Faster loading times have a positive impact on productivity and efficiency, resulting in your employees finishing tasks quicker. A better signal allows for the ability to communicate with clients easier, whether over the phone or through email. Staff won’t be staring at a loading screen or losing valuable time that could otherwise be spent focusing on patient care. Above all, slow internet is frustrating. Employees shouldn’t have the added stress of slow internet, especially when that frustration can be easily noticed by your patients.
#2: Multiple Devices
Take a look around your practice: How many devices do you have?
With the break room TV, waiting room TV (both streaming Netflix or Hulu, possibly), VoIP phones, employee smartphones, and countless office computers, it can start to add up.
High-speed internet easily allows practices to host anywhere from 2 to 200 devices at each separate office. This way, you are able to stay connected and utilize your network to its full capacity.
This may include taking advantage of the eLearning opportunities at your disposal. Did you know that Medix issues Continuing Education (CE) credit? Our CE courses are a great way to grasp valuable information and action steps in an easy-to-understand format, you can check out our current calendar here. Streaming 1-3 hour lectures require a reliable connection that can only be brought to you by a high-speed internet connection.
Chances are, you need to be just as connected outside of the office as you are inside of it. Think about all of the devices you have in your home. Once leaving your practice for the day, you (and your family) might like to kick back, stream Netflix, read a book on your Kindle, and ask Alexa what the weather will be like tomorrow.
What is your internet connection like? Are you ever waiting for videos or webpages to load? Is Alexa constantly saying “I am having trouble connecting to the internet”?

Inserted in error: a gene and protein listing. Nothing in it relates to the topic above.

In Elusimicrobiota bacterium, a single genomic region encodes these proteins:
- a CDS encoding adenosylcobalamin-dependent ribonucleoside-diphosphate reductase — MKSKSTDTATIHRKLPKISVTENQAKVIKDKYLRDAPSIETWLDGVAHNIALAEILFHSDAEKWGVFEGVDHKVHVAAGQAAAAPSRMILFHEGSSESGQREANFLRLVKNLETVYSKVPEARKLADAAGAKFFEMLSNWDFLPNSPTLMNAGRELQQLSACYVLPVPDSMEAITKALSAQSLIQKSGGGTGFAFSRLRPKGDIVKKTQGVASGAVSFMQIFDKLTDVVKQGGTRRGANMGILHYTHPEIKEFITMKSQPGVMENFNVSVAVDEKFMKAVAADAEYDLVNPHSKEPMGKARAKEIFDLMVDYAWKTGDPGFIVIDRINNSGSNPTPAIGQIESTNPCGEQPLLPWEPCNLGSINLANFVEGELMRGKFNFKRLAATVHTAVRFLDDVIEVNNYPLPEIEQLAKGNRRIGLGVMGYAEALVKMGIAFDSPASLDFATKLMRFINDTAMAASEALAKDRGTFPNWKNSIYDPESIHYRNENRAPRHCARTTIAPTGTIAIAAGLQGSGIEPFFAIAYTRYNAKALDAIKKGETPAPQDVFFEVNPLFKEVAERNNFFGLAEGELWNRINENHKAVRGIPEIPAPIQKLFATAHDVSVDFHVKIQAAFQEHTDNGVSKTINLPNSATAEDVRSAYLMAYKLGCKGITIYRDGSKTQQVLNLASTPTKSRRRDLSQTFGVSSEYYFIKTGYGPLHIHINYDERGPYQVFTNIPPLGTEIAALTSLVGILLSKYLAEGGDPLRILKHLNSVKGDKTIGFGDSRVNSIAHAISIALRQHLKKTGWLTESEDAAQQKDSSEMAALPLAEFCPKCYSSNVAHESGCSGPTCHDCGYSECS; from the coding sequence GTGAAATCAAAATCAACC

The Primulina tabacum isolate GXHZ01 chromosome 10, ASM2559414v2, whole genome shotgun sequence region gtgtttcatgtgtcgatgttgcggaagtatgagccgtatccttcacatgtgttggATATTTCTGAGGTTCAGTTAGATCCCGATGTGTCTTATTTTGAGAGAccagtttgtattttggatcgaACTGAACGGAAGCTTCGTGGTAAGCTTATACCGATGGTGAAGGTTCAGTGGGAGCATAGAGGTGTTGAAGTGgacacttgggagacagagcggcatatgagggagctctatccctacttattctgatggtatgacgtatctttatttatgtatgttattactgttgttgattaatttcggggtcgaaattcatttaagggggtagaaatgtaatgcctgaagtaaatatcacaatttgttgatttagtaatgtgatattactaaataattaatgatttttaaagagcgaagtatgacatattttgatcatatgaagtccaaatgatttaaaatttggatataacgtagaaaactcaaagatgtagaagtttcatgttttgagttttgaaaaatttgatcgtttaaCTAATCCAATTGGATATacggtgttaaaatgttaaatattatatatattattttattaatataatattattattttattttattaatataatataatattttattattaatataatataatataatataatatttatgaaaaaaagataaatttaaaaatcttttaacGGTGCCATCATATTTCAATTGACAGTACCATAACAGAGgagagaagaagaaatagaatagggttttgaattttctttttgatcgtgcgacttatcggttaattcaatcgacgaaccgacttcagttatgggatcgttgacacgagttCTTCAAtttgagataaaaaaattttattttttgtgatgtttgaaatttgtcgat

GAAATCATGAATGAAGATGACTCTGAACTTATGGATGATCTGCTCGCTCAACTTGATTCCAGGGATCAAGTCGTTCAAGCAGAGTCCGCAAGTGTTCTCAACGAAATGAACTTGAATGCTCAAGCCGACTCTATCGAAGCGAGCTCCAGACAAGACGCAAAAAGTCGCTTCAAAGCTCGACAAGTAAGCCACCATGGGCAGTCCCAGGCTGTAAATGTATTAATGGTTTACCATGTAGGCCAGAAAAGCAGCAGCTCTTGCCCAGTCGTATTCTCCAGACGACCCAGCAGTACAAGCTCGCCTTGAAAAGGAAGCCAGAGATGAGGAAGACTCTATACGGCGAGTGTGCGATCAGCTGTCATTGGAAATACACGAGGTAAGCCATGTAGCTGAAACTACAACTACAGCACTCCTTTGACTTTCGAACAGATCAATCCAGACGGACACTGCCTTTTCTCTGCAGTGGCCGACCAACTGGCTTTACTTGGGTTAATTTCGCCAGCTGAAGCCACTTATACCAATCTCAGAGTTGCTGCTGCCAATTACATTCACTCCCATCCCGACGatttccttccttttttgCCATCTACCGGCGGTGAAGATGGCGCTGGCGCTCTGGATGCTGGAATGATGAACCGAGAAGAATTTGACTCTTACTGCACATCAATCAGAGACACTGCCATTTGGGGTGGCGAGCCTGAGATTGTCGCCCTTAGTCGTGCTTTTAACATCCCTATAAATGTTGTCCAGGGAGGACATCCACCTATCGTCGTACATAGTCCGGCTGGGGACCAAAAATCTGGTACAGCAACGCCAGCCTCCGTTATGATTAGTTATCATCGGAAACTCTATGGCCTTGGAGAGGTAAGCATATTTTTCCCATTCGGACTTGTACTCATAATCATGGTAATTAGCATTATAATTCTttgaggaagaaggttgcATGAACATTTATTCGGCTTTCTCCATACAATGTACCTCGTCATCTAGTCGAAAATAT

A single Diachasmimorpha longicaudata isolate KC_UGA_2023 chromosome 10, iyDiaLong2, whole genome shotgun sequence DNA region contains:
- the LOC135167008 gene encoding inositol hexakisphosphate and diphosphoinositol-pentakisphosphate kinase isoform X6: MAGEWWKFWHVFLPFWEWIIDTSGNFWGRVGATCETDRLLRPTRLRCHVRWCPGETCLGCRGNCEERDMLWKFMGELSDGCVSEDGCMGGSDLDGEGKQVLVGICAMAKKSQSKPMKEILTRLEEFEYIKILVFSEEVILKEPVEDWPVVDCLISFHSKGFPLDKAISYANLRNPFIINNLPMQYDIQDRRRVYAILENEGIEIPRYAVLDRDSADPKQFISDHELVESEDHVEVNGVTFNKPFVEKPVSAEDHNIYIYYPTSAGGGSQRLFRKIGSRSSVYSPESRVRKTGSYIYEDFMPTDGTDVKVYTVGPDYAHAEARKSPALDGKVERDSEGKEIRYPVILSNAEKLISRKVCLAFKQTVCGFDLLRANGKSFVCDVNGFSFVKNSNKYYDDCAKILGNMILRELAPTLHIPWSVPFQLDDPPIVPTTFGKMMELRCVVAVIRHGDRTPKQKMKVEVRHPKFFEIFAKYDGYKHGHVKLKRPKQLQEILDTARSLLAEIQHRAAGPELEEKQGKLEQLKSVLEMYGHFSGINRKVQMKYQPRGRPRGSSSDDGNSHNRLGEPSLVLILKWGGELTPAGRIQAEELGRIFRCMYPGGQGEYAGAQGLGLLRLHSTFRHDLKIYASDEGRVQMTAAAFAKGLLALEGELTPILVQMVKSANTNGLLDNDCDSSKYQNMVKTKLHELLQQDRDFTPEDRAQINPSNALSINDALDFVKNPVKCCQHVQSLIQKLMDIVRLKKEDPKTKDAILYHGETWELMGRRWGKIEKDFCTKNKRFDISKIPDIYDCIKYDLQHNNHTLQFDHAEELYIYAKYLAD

You probably don’t have nearly as many devices as your practice does, so packages for home and business can be much different. However, as devices continue to get smarter, they will require a reliable internet connection that can withstand every new gadget you bring into your home.
#3: Reliable Remote Access
High-speed internet allows for the real-time transmission of medical imagery. Ultrasound, X-rays, and other diagnostic procedures can be performed remotely without the patient ever stepping foot in your office.
Remote monitoring and online consultations achieve the same level of social distancing we’ve all become so accustomed to lately. In the wake of COVID-19, and due to the possibility of another shutdown, this feature is a great alternative that your practice can offer to those who can’t be present due to personal or health reasons.
You can also allow your patients some peace of mind knowing that neighboring physicians and specialists are just a quick phone call or email away. Their guidance in emergency situations, when seconds definitely count, is just as important as the internet speed that connected them in the first place.
Source: Speed Matters (https://speedmatters.org/health_care/)
#4: Money Savings
According to Alex, one of our IT Systems Administrators, slow internet connections are costing dental practices thousands of dollars per year.
When your employees aren’t working as productively as they can be, it is costing your practice time and money. In a 2013 survey conducted by SanDisk, it was discovered that the average employee spends equivalent to one week per year waiting for their network to respond. If your practice has numerous employees sitting idle, you will find that this adds up to be a pretty substantial loss.
It may seem tedious to spend more in the short-term on a higher speed internet package, especially when you see no problem with your current network. However, the long term savings will be sure to surprise you. Your IT provider should assist you in picking the right package to best fit your practice.
As always, Medix is here as a resource for you. Please do not hesitate to reach out with any questions you may have.